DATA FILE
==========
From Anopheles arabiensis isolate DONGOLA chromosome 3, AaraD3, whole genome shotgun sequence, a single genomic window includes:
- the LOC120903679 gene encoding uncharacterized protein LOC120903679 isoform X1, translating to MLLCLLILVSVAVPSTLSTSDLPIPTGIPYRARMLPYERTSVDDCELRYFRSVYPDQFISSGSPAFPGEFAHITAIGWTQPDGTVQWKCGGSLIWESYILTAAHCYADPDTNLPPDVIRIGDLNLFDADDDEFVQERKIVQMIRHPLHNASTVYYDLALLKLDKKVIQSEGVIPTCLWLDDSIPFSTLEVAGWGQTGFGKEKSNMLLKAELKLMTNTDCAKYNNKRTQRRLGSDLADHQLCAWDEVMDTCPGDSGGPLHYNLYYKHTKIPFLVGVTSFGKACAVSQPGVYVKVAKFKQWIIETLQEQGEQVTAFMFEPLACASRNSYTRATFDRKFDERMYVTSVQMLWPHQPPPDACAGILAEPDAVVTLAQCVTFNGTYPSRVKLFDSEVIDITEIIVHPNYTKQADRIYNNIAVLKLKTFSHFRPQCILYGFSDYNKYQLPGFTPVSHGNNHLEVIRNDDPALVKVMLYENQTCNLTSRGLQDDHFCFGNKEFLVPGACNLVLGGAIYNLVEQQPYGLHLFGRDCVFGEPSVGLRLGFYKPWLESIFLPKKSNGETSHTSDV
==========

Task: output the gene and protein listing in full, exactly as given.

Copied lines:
From Anopheles arabiensis isolate DONGOLA chromosome 3, AaraD3, whole genome shotgun sequence, a single genomic window includes:
- the LOC120903679 gene encoding uncharacterized protein LOC120903679 isoform X1, translating to MLLCLLILVSVAVPSTLSTSDLPIPTGIPYRARMLPYERTSVDDCELRYFRSVYPDQFISSGSPAFPGEFAHITAIGWTQPDGTVQWKCGGSLIWESYILTAAHCYADPDTNLPPDVIRIGDLNLFDADDDEFVQERKIVQMIRHPLHNASTVYYDLALLKLDKKVIQSEGVIPTCLWLDDSIPFSTLEVAGWGQTGFGKEKSNMLLKAELKLMTNTDCAKYNNKRTQRRLGSDLADHQLCAWDEVMDTCPGDSGGPLHYNLYYKHTKIPFLVGVTSFGKACAVSQPGVYVKVAKFKQWIIETLQEQGEQVTAFMFEPLACASRNSYTRATFDRKFDERMYVTSVQMLWPHQPPPDACAGILAEPDAVVTLAQCVTFNGTYPSRVKLFDSEVIDITEIIVHPNYTKQADRIYNNIAVLKLKTFSHFRPQCILYGFSDYNKYQLPGFTPVSHGNNHLEVIRNDDPALVKVMLYENQTCNLTSRGLQDDHFCFGNKEFLVPGACNLVLGGAIYNLVEQQPYGLHLFGRDCVFGEPSVGLRLGFYKPWLESIFLPKKSNGETSHTSDV